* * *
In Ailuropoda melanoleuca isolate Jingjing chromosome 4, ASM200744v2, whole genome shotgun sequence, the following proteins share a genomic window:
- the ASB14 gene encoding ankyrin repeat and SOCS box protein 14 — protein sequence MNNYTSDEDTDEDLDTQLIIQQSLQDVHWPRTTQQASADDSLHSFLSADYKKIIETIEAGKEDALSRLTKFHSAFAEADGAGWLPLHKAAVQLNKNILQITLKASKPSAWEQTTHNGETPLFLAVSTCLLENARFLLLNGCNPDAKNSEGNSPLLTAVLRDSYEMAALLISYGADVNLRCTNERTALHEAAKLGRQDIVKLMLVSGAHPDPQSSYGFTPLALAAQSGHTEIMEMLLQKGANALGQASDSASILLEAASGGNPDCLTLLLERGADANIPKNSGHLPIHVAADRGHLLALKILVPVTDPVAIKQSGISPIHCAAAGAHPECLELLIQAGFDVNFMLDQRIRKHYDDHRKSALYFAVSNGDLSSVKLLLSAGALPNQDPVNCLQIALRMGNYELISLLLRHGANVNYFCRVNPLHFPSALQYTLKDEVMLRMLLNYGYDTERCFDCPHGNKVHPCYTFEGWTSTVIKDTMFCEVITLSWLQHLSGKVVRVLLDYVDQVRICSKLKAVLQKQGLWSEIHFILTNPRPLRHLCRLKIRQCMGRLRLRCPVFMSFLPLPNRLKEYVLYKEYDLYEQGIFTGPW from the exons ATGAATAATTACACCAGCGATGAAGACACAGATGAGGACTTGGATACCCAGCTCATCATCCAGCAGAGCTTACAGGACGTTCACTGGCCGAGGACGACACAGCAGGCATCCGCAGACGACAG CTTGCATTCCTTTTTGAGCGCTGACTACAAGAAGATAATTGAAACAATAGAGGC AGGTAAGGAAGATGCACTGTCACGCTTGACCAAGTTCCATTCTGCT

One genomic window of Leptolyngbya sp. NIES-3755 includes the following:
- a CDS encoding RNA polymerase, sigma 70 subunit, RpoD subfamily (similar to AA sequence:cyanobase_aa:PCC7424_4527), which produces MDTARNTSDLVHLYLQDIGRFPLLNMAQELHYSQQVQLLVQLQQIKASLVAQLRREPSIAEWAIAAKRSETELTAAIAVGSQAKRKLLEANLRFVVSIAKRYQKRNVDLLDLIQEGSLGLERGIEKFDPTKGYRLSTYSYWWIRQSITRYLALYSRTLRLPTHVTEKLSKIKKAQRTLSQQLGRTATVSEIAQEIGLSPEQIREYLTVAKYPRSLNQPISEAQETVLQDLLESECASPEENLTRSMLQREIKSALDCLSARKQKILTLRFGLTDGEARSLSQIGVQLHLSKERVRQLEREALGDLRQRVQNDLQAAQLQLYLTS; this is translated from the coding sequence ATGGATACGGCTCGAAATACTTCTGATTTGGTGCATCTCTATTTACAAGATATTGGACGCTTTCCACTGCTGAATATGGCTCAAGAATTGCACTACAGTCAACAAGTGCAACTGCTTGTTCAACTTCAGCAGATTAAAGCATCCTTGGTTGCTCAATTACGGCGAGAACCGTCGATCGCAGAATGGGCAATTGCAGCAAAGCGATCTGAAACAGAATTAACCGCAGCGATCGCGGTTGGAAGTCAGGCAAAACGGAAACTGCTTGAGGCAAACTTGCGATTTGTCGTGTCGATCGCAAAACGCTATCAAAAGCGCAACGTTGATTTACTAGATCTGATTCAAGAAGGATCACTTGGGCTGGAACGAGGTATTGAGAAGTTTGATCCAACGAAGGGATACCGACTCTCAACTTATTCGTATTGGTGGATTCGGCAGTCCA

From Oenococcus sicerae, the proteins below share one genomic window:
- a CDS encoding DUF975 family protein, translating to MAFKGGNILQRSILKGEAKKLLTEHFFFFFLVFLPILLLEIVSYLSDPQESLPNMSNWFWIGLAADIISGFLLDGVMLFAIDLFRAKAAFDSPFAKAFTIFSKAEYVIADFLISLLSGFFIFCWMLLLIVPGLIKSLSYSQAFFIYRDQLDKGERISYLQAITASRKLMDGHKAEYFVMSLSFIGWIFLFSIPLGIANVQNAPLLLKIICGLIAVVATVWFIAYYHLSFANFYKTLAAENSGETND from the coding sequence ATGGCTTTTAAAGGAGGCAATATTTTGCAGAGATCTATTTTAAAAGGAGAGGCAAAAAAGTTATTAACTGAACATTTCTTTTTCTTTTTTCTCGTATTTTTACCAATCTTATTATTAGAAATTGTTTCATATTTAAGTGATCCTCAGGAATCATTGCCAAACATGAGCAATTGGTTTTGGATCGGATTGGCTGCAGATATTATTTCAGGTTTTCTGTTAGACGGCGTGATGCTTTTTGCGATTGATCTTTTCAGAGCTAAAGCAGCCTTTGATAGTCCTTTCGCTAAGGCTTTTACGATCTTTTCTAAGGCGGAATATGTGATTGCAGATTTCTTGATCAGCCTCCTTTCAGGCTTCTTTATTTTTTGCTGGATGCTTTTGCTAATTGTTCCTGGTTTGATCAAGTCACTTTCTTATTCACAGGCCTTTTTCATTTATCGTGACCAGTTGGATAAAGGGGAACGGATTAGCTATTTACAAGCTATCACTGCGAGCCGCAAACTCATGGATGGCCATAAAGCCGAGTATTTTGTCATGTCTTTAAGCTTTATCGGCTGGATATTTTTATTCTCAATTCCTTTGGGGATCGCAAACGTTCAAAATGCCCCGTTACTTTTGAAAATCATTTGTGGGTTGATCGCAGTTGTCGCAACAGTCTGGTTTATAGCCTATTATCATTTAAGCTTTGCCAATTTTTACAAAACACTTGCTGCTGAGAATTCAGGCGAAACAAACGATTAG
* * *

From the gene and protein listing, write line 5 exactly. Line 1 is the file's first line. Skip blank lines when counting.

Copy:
From Oenococcus sicerae, the proteins below share one genomic window: